Laboratory made antibodies work miracles

A REVOLUTION is taking place in medical immunology with the discovery of a method to produce monoclonal antibodies, which offer a powerful and less toxic treatment for diverse diseases, from cancer to rheumatoid arthritis, than most available drugs (British Medical Journal, Vol 340, Nos 6864-6).

In the mid-1970s, a group of scientists at Cambridge developed a technique to generate, in the laboratory, large quantities of specific antibodies, known as monoclonal antibodies, which are antidotes produced by the body against specific antigens -- usually foreign proteins, such as those of bacteria, which could be dangerous to the body. These antibodies combine with the invading organism to neutralise it.
Monoclonal antibody Antibodies are produced by special cells called B cells that found in the human spleen. The body often produces a number of antibodies when confronted with a foreign organism. The intruder consists of several proteins and each antibody is produced in response to a specific protein. The entire group of antibodies is known as polyclonal antibodies. A monoclonal antibody is any one of these antibodies, produced by a specific B cell in response to a particular antigen.

Techniques to produce antibodies have been developed only recently. But strides in the field are being made so rapidly that it can already be used for tests in therapeutic models. By the time pharmaceutical companies are able to scale up their production, the production method and the specific antibody is already superseded. Nonetheless, several companies have taken the plunge and some estimates indicate the total world market for monoclonal antibodies will reach $ 1,000 million by 1994, and rise to $ 6 billion by 2000.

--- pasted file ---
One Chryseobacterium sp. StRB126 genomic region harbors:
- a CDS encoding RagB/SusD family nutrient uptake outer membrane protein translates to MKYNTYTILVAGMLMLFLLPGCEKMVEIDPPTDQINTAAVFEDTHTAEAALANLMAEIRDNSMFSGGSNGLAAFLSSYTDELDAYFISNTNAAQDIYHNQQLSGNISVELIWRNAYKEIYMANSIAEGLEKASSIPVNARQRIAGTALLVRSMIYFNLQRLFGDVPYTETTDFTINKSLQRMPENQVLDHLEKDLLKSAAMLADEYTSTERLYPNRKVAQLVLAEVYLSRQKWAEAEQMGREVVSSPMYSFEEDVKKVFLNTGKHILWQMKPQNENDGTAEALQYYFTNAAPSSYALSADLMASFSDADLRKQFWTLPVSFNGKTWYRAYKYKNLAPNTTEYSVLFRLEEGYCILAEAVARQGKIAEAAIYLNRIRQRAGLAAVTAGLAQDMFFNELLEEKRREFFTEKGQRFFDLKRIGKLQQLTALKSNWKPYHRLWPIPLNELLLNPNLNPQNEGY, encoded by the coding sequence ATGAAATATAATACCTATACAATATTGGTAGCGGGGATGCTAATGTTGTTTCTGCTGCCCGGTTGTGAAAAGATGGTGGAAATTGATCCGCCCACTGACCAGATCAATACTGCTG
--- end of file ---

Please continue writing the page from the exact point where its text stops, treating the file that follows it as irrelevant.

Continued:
In 1975, George Kohler and Cesar Milstein of the Medical Research Council Laboratory of Molecular Biology in Cambridge developed a technique to produce pure monoclonal antibodies (See diagram). Since then, scientists have developed a number of diagnostic tests using monoclonal antibodies that are now in the market. However, they have discovered that mouse antibodies are inappropriate to treat human beings because they themselves behave like antigens and become the target of the human body's immune response. These problems do not arise with human monoclonal antibodies, but they are difficult to manufacture.

To make antibodies acceptable to the recipient, "humanised" antibodies are made, using new antibody engineering techniques. Scientists have also found that monoclonal antibodies can be chemically joined to a variety of substances, including plant and bacterial toxins, enzymes and cytotoxic drugs. In this way, an ineffective rodent antibody fragment is joined with an effective part. Antibody fragments can also be coupled with radioactive elements and used for cancer therapy.
Restructuring DNA By altering the DNA of bacteria-destroying viruses, known as bacteriophages, scientists have created what are called phage antibody libraries. Using these, they are able to make sufficient quantities of even human monoclonal antibodies. Starting from the bone marrow of an HIV-infected person, large numbers of human antibodies against HIV have been generated using these techniques. Scientists have also developed techniques to clone and reconstruct the gene coding for specific antibodies.

The first monoclonal antibody approved for use in human beings is an immunosuppressive agent for countering rejection of kidney transplants. The host body sometimes rejects a donor organ because it recognises the organ as an antigen and produces its own antidotes to it. Monoclonal antibodies can suppress this immune reaction and ensure the kidney is not rejected. Normally, corticosteroids, cyclosporin and cytotoxic drugs are prescribed to prevent rejection, but they are often ineffective and usually toxic.

Monoclonal antibodies have recently been used to treat septic shock. Antibodies are also being developed to target common pathogens such as the herpes simplex virus.

By far, the most exciting of possible applications is the use of monoclonal antibodies to treat cancer, but as yet their use has been limited by the inability of the antibodies to reach the target cells, because of their large size. Treatment of malignant blood cancers, especially in the bone marrow and spleen, have been more successful than solid tumours. CAMPATH-1H, produced in Cambridge was the first humanised antibody to enter clinical trials and it has been effective in patients with lymphoma -- cancer of the lymph glands.